Gag me with a radish: 4 words and phrases copywriters should know

So after the wild success of 5 bullshit words that make me want to hurt you (seriously, people REALLY liked that one), what I learned is that you people like lists of things.

…I don’t mean “you people.” That’s not what I mean at all. I mean, look, some of my best friends are you people.


Anyway, I’m not going to change my name to Listy LaRue or anything — not because I don’t like making lists, necessarily, but more because I think I would get tired of explaining to people that I clearly have no relation to Busty, and thank you SO much for calling that to everyone’s attention, you jerk, now I feel like crap — but I suppose it’s fair to offset my 5-point litany of negativity with a slightly shorter, but somewhat more constructive list of helpful words and phrases that will make you feel more writerly. And will possibly get you laid.

1. Ego Depletion

If I had to pick one phrase to describe the theme of this blog, “ego depletion” would probably be it. I think I stumbled on this one in a magazine article several years ago — no, seriously, an actual magazine — and for a week after, I kept finding little pieces of exploded brain matter in my carpet.

Ego depletion is the idea that willpower is a finite, quantifiable resource linked to our ability — and not just our willingness — to solve problems. It sounds like New Agey, crystal-rubbing bullshit until you think about it for more than 30 seconds. Which is what several scientists did.

They asked a bunch of people to skip a meal before conducting the experiment. The hungry test subjects were then sorted into three groups. The first group, the control, weren’t allowed to eat anything else until the experiment was over. The second group was put in a room with a bowl of radishes, which they were permitted to eat, and a bowl of chocolate chip cookies, which they were instructed to ignore. The third group was also put in a room with radishes and cookies, but were told to eat the cookies and ignore the radishes.

After snickering at the poor bastards through one-sided glass for an hour or two (I assume), the scientists had everyone solve a puzzle, which the participants were told they could quit at any time. Good thing, too, because the damn thing was unsolvable.

Spoiler alert: everyone gave up on the puzzle.

But here’s the thing: not only did the cookie-eaters persist longer than anyone else, the radish-eaters quit before the people who’d had nothing to eat at all. Their brains had already exerted so much effort choking down goddamn radishes that they simply could not deal with some bullshit puzzle. Presumably all the radish-eating participants just flipped the table over and stormed out in a foaming, obscenity-laden rage, while the cookie eaters looked on in baffled surprise, all, “What the hell is THEIR problem?” Then they ate some more cookies.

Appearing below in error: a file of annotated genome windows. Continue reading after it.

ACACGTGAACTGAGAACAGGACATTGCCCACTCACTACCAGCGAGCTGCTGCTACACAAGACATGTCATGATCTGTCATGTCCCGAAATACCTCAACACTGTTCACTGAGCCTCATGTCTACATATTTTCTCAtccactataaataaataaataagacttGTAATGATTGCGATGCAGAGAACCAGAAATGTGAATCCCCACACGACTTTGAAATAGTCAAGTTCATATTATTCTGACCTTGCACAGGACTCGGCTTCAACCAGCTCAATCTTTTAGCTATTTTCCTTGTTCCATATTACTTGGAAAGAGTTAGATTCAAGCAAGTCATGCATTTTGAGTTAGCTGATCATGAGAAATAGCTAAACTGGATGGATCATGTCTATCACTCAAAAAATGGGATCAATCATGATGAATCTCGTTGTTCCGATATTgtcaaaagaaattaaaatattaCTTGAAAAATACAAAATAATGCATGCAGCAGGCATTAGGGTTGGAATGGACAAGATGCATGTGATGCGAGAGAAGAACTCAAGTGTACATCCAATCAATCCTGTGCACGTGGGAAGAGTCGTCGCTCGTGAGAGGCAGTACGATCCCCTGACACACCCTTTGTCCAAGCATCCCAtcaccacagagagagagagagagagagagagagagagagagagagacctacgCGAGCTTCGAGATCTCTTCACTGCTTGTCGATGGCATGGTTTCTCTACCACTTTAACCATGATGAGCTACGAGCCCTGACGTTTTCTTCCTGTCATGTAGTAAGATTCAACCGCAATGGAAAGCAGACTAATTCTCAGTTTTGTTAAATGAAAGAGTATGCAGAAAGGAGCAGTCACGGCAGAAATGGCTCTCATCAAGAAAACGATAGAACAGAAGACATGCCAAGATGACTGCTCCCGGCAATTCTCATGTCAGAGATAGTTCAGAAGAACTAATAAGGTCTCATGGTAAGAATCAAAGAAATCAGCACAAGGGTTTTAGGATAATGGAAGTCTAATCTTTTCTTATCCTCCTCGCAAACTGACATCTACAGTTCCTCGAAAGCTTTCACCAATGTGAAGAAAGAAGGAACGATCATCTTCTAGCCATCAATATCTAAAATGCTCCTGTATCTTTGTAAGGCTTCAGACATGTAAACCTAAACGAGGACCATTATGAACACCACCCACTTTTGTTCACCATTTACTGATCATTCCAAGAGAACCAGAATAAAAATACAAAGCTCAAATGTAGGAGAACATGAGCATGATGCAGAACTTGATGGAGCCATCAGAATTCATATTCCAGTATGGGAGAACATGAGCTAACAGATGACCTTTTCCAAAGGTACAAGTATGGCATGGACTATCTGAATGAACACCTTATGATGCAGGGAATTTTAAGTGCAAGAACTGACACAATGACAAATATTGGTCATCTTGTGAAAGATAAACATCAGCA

RADISHES? NO. That is where I draw the LINE. Hold me back, Peter. HOLD ME BACK.

Cookie-eating douchebags.

This is relevant to writers — to anyone who really works on anything at all, I suppose, but I’m not talking about THEM right now — because writing is already a laborious process of start-stop-start-stop. Your brain spins at a few thousand RPM for short bursts, winds down just before overheating, and then spins back up again. Even if all you do is sit in a chair all day, you go home feeling exhausted. This goes double for when you have a particularly thorny problem that needs solving, like condensing a 500-word script into 50, or searching for that one critical word you HAVE TO HAVE and just cannot frakking remember (fun fact: last night, I struggled for 10 minutes to remember the phrase “ego depletion”).

A lot of writers deal with this by trying to eliminate distractions like eating or taking a dump. Suddenly it’s 4 p.m. and not only are you tired, you’re hungry, bitchy, AND doing the awkward speed-waddle of the turtleheaded. You are no good to anyone like this. The copy you’ve been slaving over for the last five hours probably isn’t any better for your efforts. Get up. Walk around. Work on something else for a while. Eat a freaking cookie. Your brain will continue to work on the problem in the background, and in the meantime you won’t have a coronary in the middle of a cube farm.

2. Semantic Satiation

Fork. Fork. Fork. Fork. Fork. Fork. Fork. Fork fork fork fork fork fork fork fork fork fork fork.

Doesn’t even look like a word any more, does it?

Semantic satiation. Now you know.


3. Defenestration

“To defenestrate” is simply “to throw from a window.” Seriously. There is a word just for that. Apparently enough people have been murdered this way that the relevant Wikipedia article has an entire section on “Notable defenestrations in history.” TRY to read it without laughing. I DARE you.